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Spanish Peseta

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Spanish Peseta

For other uses, see Peseta (disambiguation).
Peseta
Peseta española (Spanish)
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100 pesetas200 pesetas – Madrid European Capital of Culture – 1992
ISO 4217 code ESP
Central bank Bank of Spain
 Website www.bde.es
User(s)  Andorra
Inflation 1.4%
 Source Cámara Gipuzcoa, 1998
ERM
 Since 19 June 1989
 Fixed rate since 31 December 1998
 Replaced by €, non cash 1 January 1999
 Replaced by €, cash 1 January 2002
= 166.386 ₧
Subunit
 1/100 céntimo
because of inflation, céntimos were retired from circulation in 1983.
Symbol ₧ (rare, see article)
Nickname pela (1 ₧),
duro (5 ₧),
talego (1,000 ₧),
kilo (1,000,000 ₧)
Coins
 Freq. used 5, 25, 50, 100, 500 ₧
 Rarely used 1, 10, 200 ₧
Banknotes
 Freq. used 1,000, 2,000, 5,000 ₧
 Rarely used 10,000 ₧
Printer Fábrica Nacional de Moneda y Timbre
 Website www.fnmt.es
Mint Fábrica Nacional de Moneda y Timbre
 Website www.fnmt.es
This infobox shows the latest status before this currency was rendered obsolete.

The peseta (/pəˈstə/; Spanish: [peˈseta]; Galician: [peˈseta]; Catalan: pesseta, IPA: [pəˈsɛtə] or [peˈseta]; Basque: pezeta, IPA: [pes̻eta], Template:IPA-ast) was the currency of Spain between 1869 and 2002. Along with the French franc, it was also a de facto currency used in Andorra (which had no national currency with legal tender).

Etymology

The name of the currency comes from pesseta, the diminutive form of the word peça, which is a Catalan word that means piece or fraction. The first non-official coins which contained the word "peseta" were made in 1808 in Barcelona.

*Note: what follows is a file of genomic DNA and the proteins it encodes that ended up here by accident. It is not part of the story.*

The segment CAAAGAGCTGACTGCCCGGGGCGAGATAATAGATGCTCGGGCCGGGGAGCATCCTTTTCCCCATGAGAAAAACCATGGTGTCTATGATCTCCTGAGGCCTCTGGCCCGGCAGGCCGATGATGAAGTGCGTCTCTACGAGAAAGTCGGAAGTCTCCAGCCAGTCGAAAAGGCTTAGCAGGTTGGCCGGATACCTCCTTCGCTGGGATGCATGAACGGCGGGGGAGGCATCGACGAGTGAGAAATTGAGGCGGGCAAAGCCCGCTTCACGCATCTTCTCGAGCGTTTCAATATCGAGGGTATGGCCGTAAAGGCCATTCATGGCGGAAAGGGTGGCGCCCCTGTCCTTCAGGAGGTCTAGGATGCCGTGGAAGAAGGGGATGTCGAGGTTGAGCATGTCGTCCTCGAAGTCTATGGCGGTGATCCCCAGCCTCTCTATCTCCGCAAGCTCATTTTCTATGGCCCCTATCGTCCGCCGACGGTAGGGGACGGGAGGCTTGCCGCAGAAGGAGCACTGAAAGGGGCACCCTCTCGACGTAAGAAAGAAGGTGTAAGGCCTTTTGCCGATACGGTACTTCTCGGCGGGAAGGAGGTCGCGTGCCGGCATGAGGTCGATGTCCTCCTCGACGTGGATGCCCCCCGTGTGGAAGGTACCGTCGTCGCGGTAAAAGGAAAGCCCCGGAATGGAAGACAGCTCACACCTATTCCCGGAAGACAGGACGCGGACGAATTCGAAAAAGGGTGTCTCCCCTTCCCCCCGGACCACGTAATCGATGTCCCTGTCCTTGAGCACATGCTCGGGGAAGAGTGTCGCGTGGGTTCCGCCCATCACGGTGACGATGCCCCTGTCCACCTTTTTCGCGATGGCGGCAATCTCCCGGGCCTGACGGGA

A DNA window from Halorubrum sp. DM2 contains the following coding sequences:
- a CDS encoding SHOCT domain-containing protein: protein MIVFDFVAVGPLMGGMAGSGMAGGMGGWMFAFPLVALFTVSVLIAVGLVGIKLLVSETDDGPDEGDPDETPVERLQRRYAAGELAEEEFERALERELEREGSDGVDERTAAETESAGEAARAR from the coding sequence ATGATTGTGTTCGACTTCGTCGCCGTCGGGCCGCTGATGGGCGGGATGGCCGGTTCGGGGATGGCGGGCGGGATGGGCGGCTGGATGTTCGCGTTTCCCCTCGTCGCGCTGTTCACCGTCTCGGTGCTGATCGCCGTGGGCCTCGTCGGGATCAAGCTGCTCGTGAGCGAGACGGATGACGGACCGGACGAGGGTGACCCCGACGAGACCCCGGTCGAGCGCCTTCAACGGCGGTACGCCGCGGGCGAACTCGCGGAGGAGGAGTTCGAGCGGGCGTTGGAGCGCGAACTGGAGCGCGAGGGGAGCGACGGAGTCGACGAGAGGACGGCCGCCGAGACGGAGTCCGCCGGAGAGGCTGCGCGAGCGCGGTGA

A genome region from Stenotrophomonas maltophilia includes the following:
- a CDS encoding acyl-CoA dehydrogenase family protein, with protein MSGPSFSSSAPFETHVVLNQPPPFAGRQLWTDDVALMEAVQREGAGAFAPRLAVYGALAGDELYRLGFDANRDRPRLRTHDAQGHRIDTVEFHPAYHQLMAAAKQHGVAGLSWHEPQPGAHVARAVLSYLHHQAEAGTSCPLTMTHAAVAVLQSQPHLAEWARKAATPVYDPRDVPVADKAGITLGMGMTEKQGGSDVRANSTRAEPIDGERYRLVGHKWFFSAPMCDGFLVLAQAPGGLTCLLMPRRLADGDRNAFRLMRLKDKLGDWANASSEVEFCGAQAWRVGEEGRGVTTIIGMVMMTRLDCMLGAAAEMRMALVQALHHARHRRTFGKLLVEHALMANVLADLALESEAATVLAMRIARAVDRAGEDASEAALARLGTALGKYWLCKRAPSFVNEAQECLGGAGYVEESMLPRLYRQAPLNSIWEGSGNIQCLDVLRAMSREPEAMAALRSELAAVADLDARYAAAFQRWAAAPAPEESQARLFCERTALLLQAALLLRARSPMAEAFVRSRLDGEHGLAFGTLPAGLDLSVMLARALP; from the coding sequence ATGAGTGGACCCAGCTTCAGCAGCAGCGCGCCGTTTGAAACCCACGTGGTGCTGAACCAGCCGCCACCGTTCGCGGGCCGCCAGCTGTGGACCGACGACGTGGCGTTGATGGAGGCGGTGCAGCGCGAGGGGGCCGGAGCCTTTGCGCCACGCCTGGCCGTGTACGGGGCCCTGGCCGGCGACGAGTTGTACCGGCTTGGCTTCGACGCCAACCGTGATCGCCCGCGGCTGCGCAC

Symbol

Traditionally, there was never a single symbol or special character for the Spanish peseta. Common abbreviations were "Pt", "Pta", "Pts" and "Ptas", and even using superior letters: "Ptas".

Common earlier Spanish models of mechanical typewriters had the expression "Pts" on a single type head (₧), as a shorthand intended to fill a single type space () in tables instead of three (Pts).

Later, Spanish models of IBM electric typewriters also included the same type in its repertoire.

When the first IBM PC was designed circa 1980, it included a "peseta symbol" ₧ in the ROM of the Monochrome Display Adapter (MDA) and Color Graphics Adapter (CGA) video output cards' hardware, with the code number 158. This original character set chart later became the MS-DOS code page 437.

Some spreadsheet software for PC under MS-DOS, as Lotus 1-2-3, employed this character as the peseta symbol in their Spanish editions.

Subsequent international MS-DOS code pages, like code page 850 and others, deprecated this character in favour of some other national characters, so the "peseta symbol" life was brief.

In order to guarantee the interchange with previous encodings (namely, the code page 437 in this case), the international standard Unicode includes this character as U+20A7 PESETA SIGN in its Currency Symbols block. Other than that, the use of the "peseta symbol" standalone is extremely rare, and has been outdated since the adoption of the euro in Spain.

Subdivision